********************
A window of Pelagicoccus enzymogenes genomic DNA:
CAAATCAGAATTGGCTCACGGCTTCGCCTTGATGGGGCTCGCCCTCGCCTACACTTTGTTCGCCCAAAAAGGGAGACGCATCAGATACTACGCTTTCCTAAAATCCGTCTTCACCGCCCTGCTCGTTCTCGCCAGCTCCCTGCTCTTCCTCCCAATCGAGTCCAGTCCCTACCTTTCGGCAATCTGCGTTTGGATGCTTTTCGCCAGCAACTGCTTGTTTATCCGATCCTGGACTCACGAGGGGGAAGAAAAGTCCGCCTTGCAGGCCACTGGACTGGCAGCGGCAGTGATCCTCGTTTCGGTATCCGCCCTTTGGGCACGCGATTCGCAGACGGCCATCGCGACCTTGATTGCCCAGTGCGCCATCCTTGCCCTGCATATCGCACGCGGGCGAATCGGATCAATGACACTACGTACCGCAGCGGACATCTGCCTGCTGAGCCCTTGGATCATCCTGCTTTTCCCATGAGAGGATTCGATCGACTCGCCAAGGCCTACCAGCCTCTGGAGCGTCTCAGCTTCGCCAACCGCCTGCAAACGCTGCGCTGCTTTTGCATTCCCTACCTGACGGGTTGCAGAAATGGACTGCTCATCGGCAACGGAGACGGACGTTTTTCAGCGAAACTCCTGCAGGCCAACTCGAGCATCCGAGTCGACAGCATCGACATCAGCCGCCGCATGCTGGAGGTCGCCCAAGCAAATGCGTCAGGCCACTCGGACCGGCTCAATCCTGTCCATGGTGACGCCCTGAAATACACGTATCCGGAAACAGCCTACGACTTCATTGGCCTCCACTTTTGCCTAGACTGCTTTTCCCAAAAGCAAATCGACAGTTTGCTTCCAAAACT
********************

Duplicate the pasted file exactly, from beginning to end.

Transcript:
A window of Pelagicoccus enzymogenes genomic DNA:
CAAATCAGAATTGGCTCACGGCTTCGCCTTGATGGGGCTCGCCCTCGCCTACACTTTGTTCGCCCAAAAAGGGAGACGCATCAGATACTACGCTTTCCTAAAATCCGTCTTCACCGCCCTGCTCGTTCTCGCCAGCTCCCTGCTCTTCCTCCCAATCGAGTCCAGTCCCTACCTTTCGGCAATCTGCGTTTGGATGCTTTTCGCCAGCAACTGCTTGTTTATCCGATCCTGGACTCACGAGGGGGAAGAAAAGTCCGCCTTGCAGGCCACTGGACTGGCAGCGGCAGTGATCCTCGTTTCGGTATCCGCCCTTTGGGCACGCGATTCGCAGACGGCCATCGCGACCTTGATTGCCCAGTGCGCCATCCTTGCCCTGCATATCGCACGCGGGCGAATCGGATCAATGACACTACGTACCGCAGCGGACATCTGCCTGCTGAGCCCTTGGATCATCCTGCTTTTCCCATGAGAGGATTCGATCGACTCGCCAAGGCCTACCAGCCTCTGGAGCGTCTCAGCTTCGCCAACCGCCTGCAAACGCTGCGCTGCTTTTGCATTCCCTACCTGACGGGTTGCAGAAATGGACTGCTCATCGGCAACGGAGACGGACGTTTTTCAGCGAAACTCCTGCAGGCCAACTCGAGCATCCGAGTCGACAGCATCGACATCAGCCGCCGCATGCTGGAGGTCGCCCAAGCAAATGCGTCAGGCCACTCGGACCGGCTCAATCCTGTCCATGGTGACGCCCTGAAATACACGTATCCGGAAACAGCCTACGACTTCATTGGCCTCCACTTTTGCCTAGACTGCTTTTCCCAAAAGCAAATCGACAGTTTGCTTCCAAAACT